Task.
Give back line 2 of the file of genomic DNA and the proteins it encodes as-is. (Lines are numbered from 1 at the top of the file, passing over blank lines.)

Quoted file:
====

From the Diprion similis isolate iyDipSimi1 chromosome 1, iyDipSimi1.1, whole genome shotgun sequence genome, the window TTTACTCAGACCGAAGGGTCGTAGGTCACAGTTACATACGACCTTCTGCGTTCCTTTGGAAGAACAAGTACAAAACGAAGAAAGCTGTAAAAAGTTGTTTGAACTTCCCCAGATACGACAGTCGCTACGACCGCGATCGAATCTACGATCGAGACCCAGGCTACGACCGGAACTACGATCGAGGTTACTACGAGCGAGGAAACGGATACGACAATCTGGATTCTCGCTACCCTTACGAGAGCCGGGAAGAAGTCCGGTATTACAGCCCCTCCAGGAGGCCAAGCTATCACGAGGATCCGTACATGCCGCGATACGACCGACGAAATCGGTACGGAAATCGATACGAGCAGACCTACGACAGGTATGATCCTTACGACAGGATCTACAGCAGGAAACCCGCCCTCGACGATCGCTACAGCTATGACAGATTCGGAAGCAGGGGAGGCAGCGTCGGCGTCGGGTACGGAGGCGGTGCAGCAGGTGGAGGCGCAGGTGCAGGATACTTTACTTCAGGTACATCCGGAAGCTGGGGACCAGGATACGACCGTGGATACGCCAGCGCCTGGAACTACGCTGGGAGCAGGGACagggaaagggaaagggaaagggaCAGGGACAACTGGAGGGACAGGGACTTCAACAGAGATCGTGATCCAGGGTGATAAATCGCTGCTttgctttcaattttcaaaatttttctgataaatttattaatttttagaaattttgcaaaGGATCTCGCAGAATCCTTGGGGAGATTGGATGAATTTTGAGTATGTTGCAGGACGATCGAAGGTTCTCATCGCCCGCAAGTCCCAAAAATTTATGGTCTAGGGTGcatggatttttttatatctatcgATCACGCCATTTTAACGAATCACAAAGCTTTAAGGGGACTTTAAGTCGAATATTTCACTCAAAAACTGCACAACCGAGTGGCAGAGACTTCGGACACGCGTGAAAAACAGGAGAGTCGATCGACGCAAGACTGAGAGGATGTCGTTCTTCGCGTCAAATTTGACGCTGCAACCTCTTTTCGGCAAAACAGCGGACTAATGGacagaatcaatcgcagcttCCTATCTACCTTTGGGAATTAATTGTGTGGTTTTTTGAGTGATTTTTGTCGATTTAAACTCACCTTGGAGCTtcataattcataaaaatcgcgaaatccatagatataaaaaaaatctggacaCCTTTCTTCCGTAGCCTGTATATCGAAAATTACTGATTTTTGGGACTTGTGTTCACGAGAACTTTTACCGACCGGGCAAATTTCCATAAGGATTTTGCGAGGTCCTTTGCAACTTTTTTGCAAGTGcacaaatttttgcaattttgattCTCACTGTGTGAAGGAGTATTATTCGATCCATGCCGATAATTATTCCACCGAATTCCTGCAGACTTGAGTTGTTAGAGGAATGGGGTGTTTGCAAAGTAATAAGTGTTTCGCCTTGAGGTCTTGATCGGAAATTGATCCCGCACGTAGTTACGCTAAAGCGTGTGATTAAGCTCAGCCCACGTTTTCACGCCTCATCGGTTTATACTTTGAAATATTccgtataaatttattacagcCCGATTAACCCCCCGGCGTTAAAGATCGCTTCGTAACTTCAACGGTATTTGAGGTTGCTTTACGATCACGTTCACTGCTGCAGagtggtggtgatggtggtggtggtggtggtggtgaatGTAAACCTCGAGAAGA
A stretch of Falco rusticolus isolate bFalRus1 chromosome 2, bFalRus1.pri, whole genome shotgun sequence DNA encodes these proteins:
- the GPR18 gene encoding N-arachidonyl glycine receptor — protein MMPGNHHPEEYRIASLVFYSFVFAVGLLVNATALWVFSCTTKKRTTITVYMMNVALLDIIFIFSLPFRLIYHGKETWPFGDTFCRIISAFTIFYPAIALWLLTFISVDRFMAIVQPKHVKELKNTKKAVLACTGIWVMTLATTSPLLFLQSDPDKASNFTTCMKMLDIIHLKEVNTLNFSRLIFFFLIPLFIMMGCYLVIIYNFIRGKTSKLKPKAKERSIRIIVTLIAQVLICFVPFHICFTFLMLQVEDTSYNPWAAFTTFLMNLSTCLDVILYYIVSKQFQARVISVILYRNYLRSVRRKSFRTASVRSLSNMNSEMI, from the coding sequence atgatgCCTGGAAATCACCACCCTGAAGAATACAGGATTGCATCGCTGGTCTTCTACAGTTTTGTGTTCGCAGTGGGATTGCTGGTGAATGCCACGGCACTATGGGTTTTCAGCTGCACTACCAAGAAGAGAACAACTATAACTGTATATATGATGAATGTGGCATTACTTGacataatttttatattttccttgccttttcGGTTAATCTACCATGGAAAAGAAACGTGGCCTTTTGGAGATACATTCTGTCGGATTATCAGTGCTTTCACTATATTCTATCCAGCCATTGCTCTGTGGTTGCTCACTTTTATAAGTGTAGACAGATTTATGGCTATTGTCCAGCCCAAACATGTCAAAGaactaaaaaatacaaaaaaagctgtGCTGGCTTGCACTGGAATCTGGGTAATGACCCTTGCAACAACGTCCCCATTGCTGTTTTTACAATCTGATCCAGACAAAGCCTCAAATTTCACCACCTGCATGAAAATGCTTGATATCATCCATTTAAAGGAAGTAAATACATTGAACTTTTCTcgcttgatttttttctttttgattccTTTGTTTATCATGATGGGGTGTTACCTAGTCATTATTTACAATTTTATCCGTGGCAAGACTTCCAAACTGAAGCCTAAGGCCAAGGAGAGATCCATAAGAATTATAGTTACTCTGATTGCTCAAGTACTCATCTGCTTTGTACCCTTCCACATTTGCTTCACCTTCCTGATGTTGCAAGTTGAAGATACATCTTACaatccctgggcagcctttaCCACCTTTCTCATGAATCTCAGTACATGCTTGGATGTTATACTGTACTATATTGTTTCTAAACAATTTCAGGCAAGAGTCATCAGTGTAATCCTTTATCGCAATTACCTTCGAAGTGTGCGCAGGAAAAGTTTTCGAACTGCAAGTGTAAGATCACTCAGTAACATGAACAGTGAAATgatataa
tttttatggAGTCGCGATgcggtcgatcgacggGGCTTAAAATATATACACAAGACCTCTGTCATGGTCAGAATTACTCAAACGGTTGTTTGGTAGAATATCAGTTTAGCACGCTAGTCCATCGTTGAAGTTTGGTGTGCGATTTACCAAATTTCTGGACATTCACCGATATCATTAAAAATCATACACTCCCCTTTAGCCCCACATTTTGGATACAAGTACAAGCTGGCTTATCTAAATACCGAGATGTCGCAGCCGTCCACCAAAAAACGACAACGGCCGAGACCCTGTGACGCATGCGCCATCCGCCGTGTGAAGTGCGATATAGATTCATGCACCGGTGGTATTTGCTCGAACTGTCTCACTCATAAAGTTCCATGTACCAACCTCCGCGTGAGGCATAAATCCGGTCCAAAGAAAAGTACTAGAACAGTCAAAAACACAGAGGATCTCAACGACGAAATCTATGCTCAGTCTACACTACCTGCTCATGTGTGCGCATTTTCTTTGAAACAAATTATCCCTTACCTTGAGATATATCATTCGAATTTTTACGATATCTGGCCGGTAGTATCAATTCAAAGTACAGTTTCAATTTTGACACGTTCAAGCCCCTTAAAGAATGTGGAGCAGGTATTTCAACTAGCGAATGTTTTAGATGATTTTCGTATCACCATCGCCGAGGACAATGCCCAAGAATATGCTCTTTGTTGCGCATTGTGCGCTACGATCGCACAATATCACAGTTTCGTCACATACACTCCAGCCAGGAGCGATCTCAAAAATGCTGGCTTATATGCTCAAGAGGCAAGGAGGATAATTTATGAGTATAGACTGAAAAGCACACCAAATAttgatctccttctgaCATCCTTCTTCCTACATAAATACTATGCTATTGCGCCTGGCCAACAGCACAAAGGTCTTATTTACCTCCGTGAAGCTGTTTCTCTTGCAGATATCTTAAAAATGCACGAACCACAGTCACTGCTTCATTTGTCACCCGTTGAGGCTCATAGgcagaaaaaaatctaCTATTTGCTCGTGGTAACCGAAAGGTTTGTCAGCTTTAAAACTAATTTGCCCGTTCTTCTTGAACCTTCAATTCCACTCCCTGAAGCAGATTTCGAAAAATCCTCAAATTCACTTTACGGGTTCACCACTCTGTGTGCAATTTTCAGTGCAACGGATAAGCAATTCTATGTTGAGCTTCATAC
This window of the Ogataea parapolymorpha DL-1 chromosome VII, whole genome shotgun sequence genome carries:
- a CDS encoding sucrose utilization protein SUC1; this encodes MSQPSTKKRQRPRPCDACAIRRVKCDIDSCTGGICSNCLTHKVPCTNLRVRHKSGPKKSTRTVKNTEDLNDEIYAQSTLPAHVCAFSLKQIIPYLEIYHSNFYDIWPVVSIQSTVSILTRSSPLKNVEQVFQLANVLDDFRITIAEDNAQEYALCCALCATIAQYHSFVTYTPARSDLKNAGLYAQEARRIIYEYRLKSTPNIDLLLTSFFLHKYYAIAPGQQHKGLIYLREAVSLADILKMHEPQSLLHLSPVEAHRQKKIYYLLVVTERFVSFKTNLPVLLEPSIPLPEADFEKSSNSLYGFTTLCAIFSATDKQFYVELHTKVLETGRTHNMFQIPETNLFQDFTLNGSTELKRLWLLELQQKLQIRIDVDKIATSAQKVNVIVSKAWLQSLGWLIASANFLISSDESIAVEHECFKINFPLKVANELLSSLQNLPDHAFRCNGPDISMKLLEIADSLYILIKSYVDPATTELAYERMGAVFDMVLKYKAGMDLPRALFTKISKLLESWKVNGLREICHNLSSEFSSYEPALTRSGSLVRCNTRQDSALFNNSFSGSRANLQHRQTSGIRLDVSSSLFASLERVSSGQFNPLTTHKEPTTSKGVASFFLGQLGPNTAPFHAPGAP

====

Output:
A stretch of Falco rusticolus isolate bFalRus1 chromosome 2, bFalRus1.pri, whole genome shotgun sequence DNA encodes these proteins: